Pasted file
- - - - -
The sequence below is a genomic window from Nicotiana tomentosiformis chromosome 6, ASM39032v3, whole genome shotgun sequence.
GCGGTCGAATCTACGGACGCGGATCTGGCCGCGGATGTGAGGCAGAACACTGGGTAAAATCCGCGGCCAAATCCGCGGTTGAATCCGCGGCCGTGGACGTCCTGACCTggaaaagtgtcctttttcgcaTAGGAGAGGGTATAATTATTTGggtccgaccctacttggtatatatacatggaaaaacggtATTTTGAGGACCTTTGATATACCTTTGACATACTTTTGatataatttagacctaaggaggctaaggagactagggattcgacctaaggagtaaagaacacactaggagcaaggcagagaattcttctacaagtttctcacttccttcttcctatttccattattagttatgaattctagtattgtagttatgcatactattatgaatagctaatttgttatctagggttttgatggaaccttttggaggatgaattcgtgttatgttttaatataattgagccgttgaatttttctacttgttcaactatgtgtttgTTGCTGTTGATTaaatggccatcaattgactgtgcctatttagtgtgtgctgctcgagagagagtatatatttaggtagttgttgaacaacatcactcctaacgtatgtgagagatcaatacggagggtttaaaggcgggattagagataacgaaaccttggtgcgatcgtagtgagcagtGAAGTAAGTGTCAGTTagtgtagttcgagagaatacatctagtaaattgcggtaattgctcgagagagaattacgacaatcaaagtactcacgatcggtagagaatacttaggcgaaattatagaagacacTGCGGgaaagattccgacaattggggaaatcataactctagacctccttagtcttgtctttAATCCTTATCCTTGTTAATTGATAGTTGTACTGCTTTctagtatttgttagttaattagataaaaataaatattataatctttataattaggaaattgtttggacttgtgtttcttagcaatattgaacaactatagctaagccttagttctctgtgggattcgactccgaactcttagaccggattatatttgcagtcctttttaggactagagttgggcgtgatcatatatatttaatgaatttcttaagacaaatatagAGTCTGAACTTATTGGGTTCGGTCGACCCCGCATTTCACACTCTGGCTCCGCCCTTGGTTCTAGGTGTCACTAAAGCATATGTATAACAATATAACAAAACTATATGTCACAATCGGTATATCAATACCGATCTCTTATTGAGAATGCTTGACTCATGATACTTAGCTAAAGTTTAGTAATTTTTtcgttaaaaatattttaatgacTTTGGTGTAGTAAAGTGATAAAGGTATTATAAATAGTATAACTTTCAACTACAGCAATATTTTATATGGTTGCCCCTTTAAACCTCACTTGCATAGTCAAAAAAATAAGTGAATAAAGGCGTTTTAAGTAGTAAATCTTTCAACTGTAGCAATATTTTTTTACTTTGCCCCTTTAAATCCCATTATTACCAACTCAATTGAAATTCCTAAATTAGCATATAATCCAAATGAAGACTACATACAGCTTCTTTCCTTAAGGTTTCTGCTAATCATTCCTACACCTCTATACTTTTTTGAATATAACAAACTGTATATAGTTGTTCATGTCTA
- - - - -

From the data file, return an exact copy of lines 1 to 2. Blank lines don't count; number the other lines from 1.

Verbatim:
The sequence below is a genomic window from Nicotiana tomentosiformis chromosome 6, ASM39032v3, whole genome shotgun sequence.
GCGGTCGAATCTACGGACGCGGATCTGGCCGCGGATGTGAGGCAGAACACTGGGTAAAATCCGCGGCCAAATCCGCGGTTGAATCCGCGGCCGTGGACGTCCTGACCTggaaaagtgtcctttttcgcaTAGGAGAGGGTATAATTATTTGggtccgaccctacttggtatatatacatggaaaaacggtATTTTGAGGACCTTTGATATACCTTTGACATACTTTTGatataatttagacctaaggaggctaaggagactagggattcgacctaaggagtaaagaacacactaggagcaaggcagagaattcttctacaagtttctcacttccttcttcctatttccattattagttatgaattctagtattgtagttatgcatactattatgaatagctaatttgttatctagggttttgatggaaccttttggaggatgaattcgtgttatgttttaatataattgagccgttgaatttttctacttgttcaactatgtgtttgTTGCTGTTGATTaaatggccatcaattgactgtgcctatttagtgtgtgctgctcgagagagagtatatatttaggtagttgttgaacaacatcactcctaacgtatgtgagagatcaatacggagggtttaaaggcgggattagagataacgaaaccttggtgcgatcgtagtgagcagtGAAGTAAGTGTCAGTTagtgtagttcgagagaatacatctagtaaattgcggtaattgctcgagagagaattacgacaatcaaagtactcacgatcggtagagaatacttaggcgaaattatagaagacacTGCGGgaaagattccgacaattggggaaatcataactctagacctccttagtcttgtctttAATCCTTATCCTTGTTAATTGATAGTTGTACTGCTTTctagtatttgttagttaattagataaaaataaatattataatctttataattaggaaattgtttggacttgtgtttcttagcaatattgaacaactatagctaagccttagttctctgtgggattcgactccgaactcttagaccggattatatttgcagtcctttttaggactagagttgggcgtgatcatatatatttaatgaatttcttaagacaaatatagAGTCTGAACTTATTGGGTTCGGTCGACCCCGCATTTCACACTCTGGCTCCGCCCTTGGTTCTAGGTGTCACTAAAGCATATGTATAACAATATAACAAAACTATATGTCACAATCGGTATATCAATACCGATCTCTTATTGAGAATGCTTGACTCATGATACTTAGCTAAAGTTTAGTAATTTTTtcgttaaaaatattttaatgacTTTGGTGTAGTAAAGTGATAAAGGTATTATAAATAGTATAACTTTCAACTACAGCAATATTTTATATGGTTGCCCCTTTAAACCTCACTTGCATAGTCAAAAAAATAAGTGAATAAAGGCGTTTTAAGTAGTAAATCTTTCAACTGTAGCAATATTTTTTTACTTTGCCCCTTTAAATCCCATTATTACCAACTCAATTGAAATTCCTAAATTAGCATATAATCCAAATGAAGACTACATACAGCTTCTTTCCTTAAGGTTTCTGCTAATCATTCCTACACCTCTATACTTTTTTGAATATAACAAACTGTATATAGTTGTTCATGTCTA